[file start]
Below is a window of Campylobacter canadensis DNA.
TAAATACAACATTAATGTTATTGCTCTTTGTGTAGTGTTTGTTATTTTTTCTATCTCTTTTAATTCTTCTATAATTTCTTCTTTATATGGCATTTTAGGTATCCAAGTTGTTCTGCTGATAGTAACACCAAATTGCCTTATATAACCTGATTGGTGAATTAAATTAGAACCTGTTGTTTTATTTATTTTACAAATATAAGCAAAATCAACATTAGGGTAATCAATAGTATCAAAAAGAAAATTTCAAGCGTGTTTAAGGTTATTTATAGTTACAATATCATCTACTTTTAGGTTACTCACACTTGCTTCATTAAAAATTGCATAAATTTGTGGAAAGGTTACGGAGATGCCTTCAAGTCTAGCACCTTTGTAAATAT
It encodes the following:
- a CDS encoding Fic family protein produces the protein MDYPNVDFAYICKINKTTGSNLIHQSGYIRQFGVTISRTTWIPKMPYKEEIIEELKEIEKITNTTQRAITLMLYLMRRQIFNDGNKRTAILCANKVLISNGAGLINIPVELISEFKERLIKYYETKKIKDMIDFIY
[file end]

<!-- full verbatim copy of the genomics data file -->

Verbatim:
Below is a window of Campylobacter canadensis DNA.
TAAATACAACATTAATGTTATTGCTCTTTGTGTAGTGTTTGTTATTTTTTCTATCTCTTTTAATTCTTCTATAATTTCTTCTTTATATGGCATTTTAGGTATCCAAGTTGTTCTGCTGATAGTAACACCAAATTGCCTTATATAACCTGATTGGTGAATTAAATTAGAACCTGTTGTTTTATTTATTTTACAAATATAAGCAAAATCAACATTAGGGTAATCAATAGTATCAAAAAGAAAATTTCAAGCGTGTTTAAGGTTATTTATAGTTACAATATCATCTACTTTTAGGTTACTCACACTTGCTTCATTAAAAATTGCATAAATTTGTGGAAAGGTTACGGAGATGCCTTCAAGTCTAGCACCTTTGTAAATAT
It encodes the following:
- a CDS encoding Fic family protein produces the protein MDYPNVDFAYICKINKTTGSNLIHQSGYIRQFGVTISRTTWIPKMPYKEEIIEELKEIEKITNTTQRAITLMLYLMRRQIFNDGNKRTAILCANKVLISNGAGLINIPVELISEFKERLIKYYETKKIKDMIDFIY